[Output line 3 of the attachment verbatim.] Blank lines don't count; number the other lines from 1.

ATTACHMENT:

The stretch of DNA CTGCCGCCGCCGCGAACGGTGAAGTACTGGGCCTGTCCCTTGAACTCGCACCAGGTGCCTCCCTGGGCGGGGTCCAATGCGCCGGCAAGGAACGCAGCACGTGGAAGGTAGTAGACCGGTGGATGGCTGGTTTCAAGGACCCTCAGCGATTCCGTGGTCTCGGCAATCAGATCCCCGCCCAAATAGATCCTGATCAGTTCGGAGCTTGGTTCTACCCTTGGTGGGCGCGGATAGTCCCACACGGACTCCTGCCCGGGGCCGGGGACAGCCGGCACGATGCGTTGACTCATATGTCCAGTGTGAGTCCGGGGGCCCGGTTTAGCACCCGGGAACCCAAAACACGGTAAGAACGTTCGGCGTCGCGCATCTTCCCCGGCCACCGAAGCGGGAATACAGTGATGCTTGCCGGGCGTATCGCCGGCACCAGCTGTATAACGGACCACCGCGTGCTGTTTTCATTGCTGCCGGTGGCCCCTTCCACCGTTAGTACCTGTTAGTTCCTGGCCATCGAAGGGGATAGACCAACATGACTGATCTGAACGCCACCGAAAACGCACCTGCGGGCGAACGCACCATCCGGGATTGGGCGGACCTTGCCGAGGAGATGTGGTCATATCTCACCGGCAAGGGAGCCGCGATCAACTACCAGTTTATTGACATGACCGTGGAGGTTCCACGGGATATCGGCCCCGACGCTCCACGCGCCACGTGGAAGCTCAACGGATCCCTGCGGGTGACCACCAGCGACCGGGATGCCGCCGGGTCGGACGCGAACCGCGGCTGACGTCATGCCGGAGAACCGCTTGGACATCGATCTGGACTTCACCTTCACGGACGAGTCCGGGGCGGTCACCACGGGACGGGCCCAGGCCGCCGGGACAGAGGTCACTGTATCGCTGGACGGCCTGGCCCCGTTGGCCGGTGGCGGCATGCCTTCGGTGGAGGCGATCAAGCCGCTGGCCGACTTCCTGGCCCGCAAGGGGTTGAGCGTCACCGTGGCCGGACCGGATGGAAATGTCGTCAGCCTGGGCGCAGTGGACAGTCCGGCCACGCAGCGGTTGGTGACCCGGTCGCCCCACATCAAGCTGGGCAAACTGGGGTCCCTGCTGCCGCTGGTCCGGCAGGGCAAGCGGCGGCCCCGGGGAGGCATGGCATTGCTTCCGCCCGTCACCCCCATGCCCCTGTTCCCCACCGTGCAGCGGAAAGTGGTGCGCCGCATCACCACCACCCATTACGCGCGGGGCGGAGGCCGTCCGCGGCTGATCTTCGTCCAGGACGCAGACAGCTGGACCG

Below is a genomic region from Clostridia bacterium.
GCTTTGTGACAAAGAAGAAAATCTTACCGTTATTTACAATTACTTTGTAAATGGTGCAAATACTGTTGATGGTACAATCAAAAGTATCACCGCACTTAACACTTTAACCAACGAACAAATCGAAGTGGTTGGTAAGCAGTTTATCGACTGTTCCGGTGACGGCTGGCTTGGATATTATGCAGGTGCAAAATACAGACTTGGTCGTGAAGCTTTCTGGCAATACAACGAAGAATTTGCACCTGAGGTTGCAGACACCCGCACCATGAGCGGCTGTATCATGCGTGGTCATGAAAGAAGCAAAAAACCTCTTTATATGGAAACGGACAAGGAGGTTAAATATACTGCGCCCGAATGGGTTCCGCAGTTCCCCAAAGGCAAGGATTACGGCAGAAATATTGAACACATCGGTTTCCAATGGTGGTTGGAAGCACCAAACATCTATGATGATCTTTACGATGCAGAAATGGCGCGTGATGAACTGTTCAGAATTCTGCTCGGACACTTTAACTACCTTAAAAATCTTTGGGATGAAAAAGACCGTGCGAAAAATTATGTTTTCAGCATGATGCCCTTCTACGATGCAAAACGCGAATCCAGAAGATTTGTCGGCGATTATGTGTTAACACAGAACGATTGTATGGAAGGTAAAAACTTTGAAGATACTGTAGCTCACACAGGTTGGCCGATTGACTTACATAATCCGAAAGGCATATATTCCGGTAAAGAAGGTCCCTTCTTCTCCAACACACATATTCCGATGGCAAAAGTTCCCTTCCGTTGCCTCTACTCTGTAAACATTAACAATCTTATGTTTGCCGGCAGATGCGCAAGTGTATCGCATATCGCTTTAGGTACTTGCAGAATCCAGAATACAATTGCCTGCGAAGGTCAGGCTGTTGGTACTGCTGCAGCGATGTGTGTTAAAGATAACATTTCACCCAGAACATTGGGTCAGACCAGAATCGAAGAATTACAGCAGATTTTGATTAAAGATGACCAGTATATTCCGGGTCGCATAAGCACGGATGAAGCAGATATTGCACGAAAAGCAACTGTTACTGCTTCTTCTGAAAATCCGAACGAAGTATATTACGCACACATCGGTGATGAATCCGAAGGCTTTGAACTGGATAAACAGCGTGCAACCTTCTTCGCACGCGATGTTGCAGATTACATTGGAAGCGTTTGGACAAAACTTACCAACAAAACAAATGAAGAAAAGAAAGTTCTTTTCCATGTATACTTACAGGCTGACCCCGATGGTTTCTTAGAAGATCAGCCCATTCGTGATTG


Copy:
GCTTTGTGACAAAGAAGAAAATCTTACCGTTATTTACAATTACTTTGTAAATGGTGCAAATACTGTTGATGGTACAATCAAAAGTATCACCGCACTTAACACTTTAACCAACGAACAAATCGAAGTGGTTGGTAAGCAGTTTATCGACTGTTCCGGTGACGGCTGGCTTGGATATTATGCAGGTGCAAAATACAGACTTGGTCGTGAAGCTTTCTGGCAATACAACGAAGAATTTGCACCTGAGGTTGCAGACACCCGCACCATGAGCGGCTGTATCATGCGTGGTCATGAAAGAAGCAAAAAACCTCTTTATATGGAAACGGACAAGGAGGTTAAATATACTGCGCCCGAATGGGTTCCGCAGTTCCCCAAAGGCAAGGATTACGGCAGAAATATTGAACACATCGGTTTCCAATGGTGGTTGGAAGCACCAAACATCTATGATGATCTTTACGATGCAGAAATGGCGCGTGATGAACTGTTCAGAATTCTGCTCGGACACTTTAACTACCTTAAAAATCTTTGGGATGAAAAAGACCGTGCGAAAAATTATGTTTTCAGCATGATGCCCTTCTACGATGCAAAACGCGAATCCAGAAGATTTGTCGGCGATTATGTGTTAACACAGAACGATTGTATGGAAGGTAAAAACTTTGAAGATACTGTAGCTCACACAGGTTGGCCGATTGACTTACATAATCCGAAAGGCATATATTCCGGTAAAGAAGGTCCCTTCTTCTCCAACACACATATTCCGATGGCAAAAGTTCCCTTCCGTTGCCTCTACTCTGTAAACATTAACAATCTTATGTTTGCCGGCAGATGCGCAAGTGTATCGCATATCGCTTTAGGTACTTGCAGAATCCAGAATACAATTGCCTGCGAAGGTCAGGCTGTTGGTACTGCTGCAGCGATGTGTGTTAAAGATAACATTTCACCCAGAACATTGGGTCAGACCAGAATCGAAGAATTACAGCAGATTTTGATTAAAGATGACCAGTATATTCCGGGTCGCATAAGCACGGATGAAGCAGATATTGCACGAAAAGCAACTGTTACTGCTTCTTCTGAAAATCCGAACGAAGTATATTACGCACACATCGGTGATGAATCCGAAGGCTTTGAACTGGATAAACAGCGTGCAACCTTCTTCGCACGCGATGTTGCAGATTACATTGGAAGCGTTTGGACAAAACTTACCAACAAAACAAATGAAGAAAAGAAAGTTCTTTTCCATGTATACTTACAGGCTGACCCCGATGGTTTCTTAGAAGATCAGCCCATTCGTGATTG